Library of Congress Cataloging-in-Publication Data is available for the hardcover.

  ISBN 978-0-7432-7042-7

  ISBN 978-1-4391-9692-2 (pbk)

  978-1-4165-9399-7 (eBook)

  To Robert Richer and

  the men and women of the

  National Clandestine Service and

  National Counterterrorism Center

  Thank you for purchasing this Atria Books eBook.

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  Chapter 1: Bagram air Base, Afghanistan

  Chapter 2: Triple Frontier, South America

  Chapter 3: Bagram air Base, Afghanistan

  Chapter 4: Triple Frontier, South America
  Chapter 5: Bagram air Base, Afghanistan

  Chapter 6

  Chapter 7

  Chapter 8: Washington, D.C.

  Chapter 9: Bagram air Base, Afghanistan

  Chapter 10

  Chapter 11

  Chapter 12

  Chapter 13

  Chapter 14

  Chapter 15

  Chapter 16: Washington, D.C.

  Chapter 17: Triple Frontier, South America

  Chapter 18

  Chapter 19: Washington, D.C.

  Chapter 20: Bagram air Base, Afghanistan

  Chapter 21: Washington, D.C.

  Chapter 22: Triple Frontier

  Chapter 23: Langley, Virginia

  Chapter 24: Bagram air Base, Afghanistan

  Chapter 25: Langley, Virginia

  Chapter 26: Triple Frontier

  Chapter 27: Bethesda Naval Hospital

  Chapter 28: Bagram air Base, Afghanistan

  Chapter 29: Triple Frontier

  Chapter 30: Washington, D.C.

  Chapter 31

  Chapter 32: Capitol Hill

  Chapter 33

  Chapter 34: Cuba

  Chapter 35: Arlington, Virginia

  Chapter 36: Dulles International Airport

  Chapter 37: Florida Keys

  Chapter 38: Washington, D.C.

  Chapter 39: Florida Keys

  Chapter 40: Arlington, Virginia

  Chapter 41: Capitol Hill

  Chapter 42: Brunswick, Georgia

  Chapter 43: Capitol Hill

  Chapter 44

  Chapter 45: Arlington, Virginia

  Chapter 46: Capitol Hill

  Chapter 47

  Chapter 48: Washington, D.C.

  Chapter 49: Arlington, Virginia

  Chapter 50: Washington, D.C.

  Chapter 51: Arlington, Virginia

  Chapter 52: Washington, D.C.

  Chapter 53

  Chapter 54: Arlington, Virginia

  Chapter 55: Anacostia River, Washington, D.C.

  Chapter 56: Arlington, Virginia

  Chapter 57: Capitol Hill

  Chapter 58

  Chapter 59

  Chapter 60

  Chapter 61: Capitol Hill

  Chapter 62

  Chapter 63

  Chapter 64

  Chapter 65: Mclean, Virginia

  Chapter 66

  Chapter 67

  Chapter 68

  Chapter 69

  Chapter 70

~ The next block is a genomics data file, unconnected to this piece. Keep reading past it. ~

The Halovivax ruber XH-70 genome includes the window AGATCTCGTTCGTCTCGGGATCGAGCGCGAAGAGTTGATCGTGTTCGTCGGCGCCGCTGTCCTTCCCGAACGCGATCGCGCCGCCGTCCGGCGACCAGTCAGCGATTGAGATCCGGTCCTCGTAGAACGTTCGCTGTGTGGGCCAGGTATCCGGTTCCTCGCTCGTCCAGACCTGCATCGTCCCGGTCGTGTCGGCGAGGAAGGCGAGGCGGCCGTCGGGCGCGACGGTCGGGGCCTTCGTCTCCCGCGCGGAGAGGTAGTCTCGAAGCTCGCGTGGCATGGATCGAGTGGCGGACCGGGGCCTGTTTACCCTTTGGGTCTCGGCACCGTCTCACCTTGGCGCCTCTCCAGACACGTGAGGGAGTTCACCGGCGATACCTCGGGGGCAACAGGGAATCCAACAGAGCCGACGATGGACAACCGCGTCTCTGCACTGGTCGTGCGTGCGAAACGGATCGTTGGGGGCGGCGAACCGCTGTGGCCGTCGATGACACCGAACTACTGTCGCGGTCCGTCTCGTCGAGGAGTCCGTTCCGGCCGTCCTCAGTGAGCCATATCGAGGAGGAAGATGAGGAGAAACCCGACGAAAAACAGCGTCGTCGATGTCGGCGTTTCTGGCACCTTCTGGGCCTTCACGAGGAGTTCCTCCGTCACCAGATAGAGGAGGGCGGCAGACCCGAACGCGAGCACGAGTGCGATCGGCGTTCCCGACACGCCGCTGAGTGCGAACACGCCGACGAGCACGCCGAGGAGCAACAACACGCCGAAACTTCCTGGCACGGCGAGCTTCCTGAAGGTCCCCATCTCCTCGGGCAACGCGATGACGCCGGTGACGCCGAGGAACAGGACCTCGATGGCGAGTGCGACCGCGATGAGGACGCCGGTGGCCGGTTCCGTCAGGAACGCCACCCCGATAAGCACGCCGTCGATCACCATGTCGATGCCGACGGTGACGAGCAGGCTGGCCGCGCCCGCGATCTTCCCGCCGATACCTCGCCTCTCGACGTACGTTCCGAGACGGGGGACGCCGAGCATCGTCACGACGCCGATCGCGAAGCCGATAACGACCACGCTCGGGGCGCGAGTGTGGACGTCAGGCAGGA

Chapter 71

  Chapter 72

  Chapter 73

  Chapter 74

  Chapter 75

  Chapter 76

  About the Author

  About Emily Bestler Books

  About Atria Books

  Ask Atria


  TO Emily Bestler, my editor, and Sloan Harris, my agent, for your wise council and friendship. To David Brown, for your ideas and humor. To Judith Curr and Louise Burke, for your vision and commitment; I couldn’t be happier that I’m staying put for four more books. To Ian Chapman, Kate Lyall-Grant, and the rest of the Simon & Schuster UK family, thank you for the great strides you’ve made in the last few years. To Laura Stern, Kristyn Keene, Niki Castle, and Allie Green, thank you for putting up with me. To Jamie Kimmers, we’re going to miss you. To Ron Bernstein at ICM for sticking with me and selling the movie rights to the Mitch Rapp franchise.

  To Paul Evancoe, a fellow author, friend, and a great patriot, for his spot-on advice. To Dr. Jodi Bakkegard, for once again keeping me in line. To Dorothy Wallner, for being so good to my family. And to my wonderful wife, Lysa, who has kept things together during a very hectic year. You’re the best.

  We sleep soundly in our beds because rough men stand ready in the night to visit violence on those who would do us harm.




  MIKE Nash glanced anxiously at his watch and then eyed the twin flat-screen monitors. Both prisoners were sleeping soundly. If all went according to plan, their slumber wouldn’t last much longer. The prisoners had been picked up seven days earlier on a routine patrol. At the time, the young GI’s had no idea whom they had stumbled upon. That revelation came later, and by accident. The brass at the Bagram Air Base in Afghanistan quickly separated the two men from the other 396 enemy combatants and alerted Washington.

  Nash was one of the first people called. The secure phone began ringing at 2:23 in the morning the previous Sunday. The watch officer at the National Counterterrorism Center gave him the news. Nash thanked him, hung up, and contemplated whether or not he should get out of bed and head in to the office. Catching a couple of high-value targets was exciting, but Nash knew from experience that people would be tripping over each other trying to take credit. Having just returned from London, he needed the sleep a hell of a lot more than he needed recognition.

  Less than a minute later the phone started up again. This time it was his boss’s boss, Irene Kennedy, the director of the CIA. Nash listened without comment for a good twenty seconds and then replied, “I’m on it.” With that, he kissed his wife, got out of bed, threw on some comfortable travel clothes, checked on each of his four kids, grabbed his go-bag, which was always packed, left a brief note by the coffeepot, and was out the door. Given his job, it was all too likely that his family would not be surprised by Nash’s absence when they awoke.